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Merabishvili: 'I'm not Dreaming of Any Post'
Civil Georgia, Tbilisi / 14 Nov.'10 / 03:54

  • 'War can't be lost against corrupt country';
  • 'Doors open for North Caucasian friends';
  • 'No Intention to Irritate Russia';
  • Computer game 'Police'

Georgian Interior Minister, Vano Merabishvili, said he was not yet thinking about what his political career might be under the new constitutional system, when PM becomes key figure in the country.

In an interview with the Georgian television station, Imedi, Merabishvili said: "Nothing is ruled out, but I am not dreaming about taking any post."

"I am not thinking about which ministry or direction might be interesting for me; my everyday work does not leave me enough time to think about it... I do not deem it appropriate to think about it now; two years in Georgia is a long period... Things change so fast, developments are so dynamic... and it is impossible to make predictions for two years ahead", he said.

Then the interviewer narrowed down the question - although not further enough to directly ask if he was eying prime ministerial post - and asked if he was "thinking about elections" in 2012.

"No, I do not think about the elections," Merabishvili responded.

Georgia will have new constitutional system starting from late 2013, wherein most of the presidential powers will be transfered to Prime Minister; at the time Prime Minister will be elected by the Parliament, elected in the 2012 elections. Although there are widespread speculation in Georgia that President Saakashvili, whose second and final term in office will expire in late 2013, himself is eying for the prime ministerial post, some have also suggested that Vano Merabishvili might be aiming at the post.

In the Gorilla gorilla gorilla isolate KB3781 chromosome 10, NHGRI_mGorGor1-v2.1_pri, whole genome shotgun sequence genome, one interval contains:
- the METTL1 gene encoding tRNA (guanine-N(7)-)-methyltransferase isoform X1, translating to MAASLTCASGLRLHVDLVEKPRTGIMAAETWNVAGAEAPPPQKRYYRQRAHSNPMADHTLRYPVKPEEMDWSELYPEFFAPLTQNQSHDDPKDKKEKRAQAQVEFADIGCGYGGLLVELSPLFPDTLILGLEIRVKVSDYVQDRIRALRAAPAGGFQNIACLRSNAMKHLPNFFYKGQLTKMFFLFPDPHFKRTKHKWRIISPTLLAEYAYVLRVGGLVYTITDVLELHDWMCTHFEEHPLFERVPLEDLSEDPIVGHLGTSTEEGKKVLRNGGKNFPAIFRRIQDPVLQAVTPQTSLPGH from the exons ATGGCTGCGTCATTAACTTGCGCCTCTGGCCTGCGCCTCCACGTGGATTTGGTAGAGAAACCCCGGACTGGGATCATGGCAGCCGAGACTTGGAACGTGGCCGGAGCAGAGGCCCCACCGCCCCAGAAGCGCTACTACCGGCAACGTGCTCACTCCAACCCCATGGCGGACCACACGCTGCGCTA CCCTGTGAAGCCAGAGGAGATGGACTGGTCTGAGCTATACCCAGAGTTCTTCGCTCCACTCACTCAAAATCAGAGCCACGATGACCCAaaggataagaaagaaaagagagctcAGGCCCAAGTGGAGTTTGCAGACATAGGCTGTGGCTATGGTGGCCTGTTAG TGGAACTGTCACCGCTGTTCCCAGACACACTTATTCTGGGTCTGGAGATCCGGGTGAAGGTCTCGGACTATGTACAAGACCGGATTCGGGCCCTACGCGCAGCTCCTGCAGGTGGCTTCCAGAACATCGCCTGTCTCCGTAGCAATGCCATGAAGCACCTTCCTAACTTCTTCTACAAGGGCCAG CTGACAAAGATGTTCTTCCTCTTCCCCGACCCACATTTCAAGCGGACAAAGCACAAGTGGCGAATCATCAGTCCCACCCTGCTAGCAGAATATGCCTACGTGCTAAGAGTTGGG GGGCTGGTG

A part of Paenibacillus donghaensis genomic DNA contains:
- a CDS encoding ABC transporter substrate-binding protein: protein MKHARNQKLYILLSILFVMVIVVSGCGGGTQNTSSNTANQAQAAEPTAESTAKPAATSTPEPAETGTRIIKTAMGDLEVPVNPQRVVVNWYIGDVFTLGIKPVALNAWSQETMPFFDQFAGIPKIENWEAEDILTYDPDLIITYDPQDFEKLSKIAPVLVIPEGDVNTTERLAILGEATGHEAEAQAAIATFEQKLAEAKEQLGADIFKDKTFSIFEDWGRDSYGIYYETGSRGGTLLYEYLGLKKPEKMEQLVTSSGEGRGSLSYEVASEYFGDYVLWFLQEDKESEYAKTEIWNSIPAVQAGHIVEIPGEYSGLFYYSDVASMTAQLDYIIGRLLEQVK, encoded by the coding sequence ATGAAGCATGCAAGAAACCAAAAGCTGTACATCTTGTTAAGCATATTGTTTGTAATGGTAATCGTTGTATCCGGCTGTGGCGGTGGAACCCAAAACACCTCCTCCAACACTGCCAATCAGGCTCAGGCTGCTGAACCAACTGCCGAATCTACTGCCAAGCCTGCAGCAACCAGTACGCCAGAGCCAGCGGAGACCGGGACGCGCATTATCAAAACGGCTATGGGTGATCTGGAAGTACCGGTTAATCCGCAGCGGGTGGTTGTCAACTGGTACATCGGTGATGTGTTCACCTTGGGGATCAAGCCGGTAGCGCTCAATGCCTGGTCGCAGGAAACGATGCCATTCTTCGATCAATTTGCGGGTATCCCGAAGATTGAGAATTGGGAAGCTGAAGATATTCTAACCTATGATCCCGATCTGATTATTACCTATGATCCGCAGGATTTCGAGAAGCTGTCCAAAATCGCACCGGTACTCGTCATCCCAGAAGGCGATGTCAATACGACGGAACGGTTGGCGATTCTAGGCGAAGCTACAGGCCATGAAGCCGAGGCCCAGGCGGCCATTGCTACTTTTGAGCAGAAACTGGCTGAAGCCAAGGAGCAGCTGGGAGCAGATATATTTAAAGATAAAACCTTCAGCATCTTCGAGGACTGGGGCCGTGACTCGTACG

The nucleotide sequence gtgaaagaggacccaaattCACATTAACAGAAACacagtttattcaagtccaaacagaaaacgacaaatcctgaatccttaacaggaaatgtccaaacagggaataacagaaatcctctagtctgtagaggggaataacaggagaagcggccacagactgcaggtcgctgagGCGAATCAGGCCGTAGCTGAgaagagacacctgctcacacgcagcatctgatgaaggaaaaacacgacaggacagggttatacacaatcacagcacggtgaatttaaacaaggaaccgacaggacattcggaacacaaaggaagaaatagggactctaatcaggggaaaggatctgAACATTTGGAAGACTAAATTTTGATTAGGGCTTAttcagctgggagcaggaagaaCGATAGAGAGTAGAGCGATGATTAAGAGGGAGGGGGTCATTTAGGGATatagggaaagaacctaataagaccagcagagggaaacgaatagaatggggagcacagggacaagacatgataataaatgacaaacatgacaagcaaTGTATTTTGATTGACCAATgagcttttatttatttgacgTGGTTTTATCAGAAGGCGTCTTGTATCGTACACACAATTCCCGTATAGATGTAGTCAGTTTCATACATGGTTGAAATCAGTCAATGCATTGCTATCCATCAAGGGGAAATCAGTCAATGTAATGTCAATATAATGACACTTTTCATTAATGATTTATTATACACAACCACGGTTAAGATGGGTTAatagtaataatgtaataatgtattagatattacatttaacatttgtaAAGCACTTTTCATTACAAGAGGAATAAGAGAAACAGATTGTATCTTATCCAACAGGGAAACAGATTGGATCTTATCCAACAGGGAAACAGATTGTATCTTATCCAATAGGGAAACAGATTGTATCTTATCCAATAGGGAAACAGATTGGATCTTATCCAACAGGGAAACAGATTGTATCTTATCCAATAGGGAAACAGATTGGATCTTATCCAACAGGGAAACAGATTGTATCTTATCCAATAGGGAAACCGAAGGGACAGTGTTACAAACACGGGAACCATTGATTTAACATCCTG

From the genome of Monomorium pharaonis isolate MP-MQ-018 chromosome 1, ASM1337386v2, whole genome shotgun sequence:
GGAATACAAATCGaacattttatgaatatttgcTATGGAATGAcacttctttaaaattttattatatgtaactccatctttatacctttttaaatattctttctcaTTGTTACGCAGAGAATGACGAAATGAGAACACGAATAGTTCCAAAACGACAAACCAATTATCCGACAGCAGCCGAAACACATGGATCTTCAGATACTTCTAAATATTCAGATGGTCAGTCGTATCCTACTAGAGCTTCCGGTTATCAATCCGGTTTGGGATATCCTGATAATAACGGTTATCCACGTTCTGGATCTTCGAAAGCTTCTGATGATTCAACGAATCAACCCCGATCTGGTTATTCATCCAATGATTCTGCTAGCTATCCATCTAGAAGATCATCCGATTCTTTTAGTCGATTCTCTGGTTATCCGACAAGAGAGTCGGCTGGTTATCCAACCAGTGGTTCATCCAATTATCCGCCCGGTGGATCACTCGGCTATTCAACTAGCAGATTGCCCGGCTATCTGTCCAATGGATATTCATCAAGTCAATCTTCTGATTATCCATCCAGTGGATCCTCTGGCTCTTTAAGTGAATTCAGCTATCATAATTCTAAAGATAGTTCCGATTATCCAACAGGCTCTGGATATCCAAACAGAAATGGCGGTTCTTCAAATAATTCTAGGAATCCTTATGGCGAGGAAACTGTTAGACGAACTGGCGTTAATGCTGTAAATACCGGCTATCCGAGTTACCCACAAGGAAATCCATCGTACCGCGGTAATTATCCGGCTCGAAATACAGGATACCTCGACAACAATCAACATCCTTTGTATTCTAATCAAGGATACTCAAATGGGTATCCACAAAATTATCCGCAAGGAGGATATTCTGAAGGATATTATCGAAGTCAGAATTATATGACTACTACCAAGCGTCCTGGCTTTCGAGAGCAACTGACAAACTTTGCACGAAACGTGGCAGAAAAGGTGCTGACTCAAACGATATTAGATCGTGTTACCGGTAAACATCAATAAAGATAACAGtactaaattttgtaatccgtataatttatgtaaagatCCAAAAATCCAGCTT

The interview with Imedi TV, which was recorded few days ago and aired on November 13, was the rare one given to the Georgian media by the Interior Minister, regarded to be the most influential figure in President Saakashvili's administration. Opponents say Merabishvili's influence goes far beyond his professional duties as head of the ministry, which in itself is a powerful agency also incorporating security services.

In the interview Merabishvili, on the one hand, tried to downplay widespread notion that he exerts powers on decisions beyond his official competences, but on the other hand, he also said: "Decisions, which may not involve the Interior Ministry, are rare."

Imedi TV's 85-minute long program about Merabishvili incorporated a recorded sit-down interview with him, preceded by journalist's conversation with him in the minister's office and at various locations, including a construction site of one of the police stations in Tbilisi, which like other newly built police stations and like the Interior Ministry's headquarters itself is a glass building demonstrating, as Merabishvili says, transparency of the Georgian police. 

'War Can't Be Lost Against Corrupt Country'

One of the locations where the journalist accompanied Merabishvili was at the breakaway South Ossetia's administrative border, close to Akhalgori from where Russian military barracks are seen on the other side of the dividing line.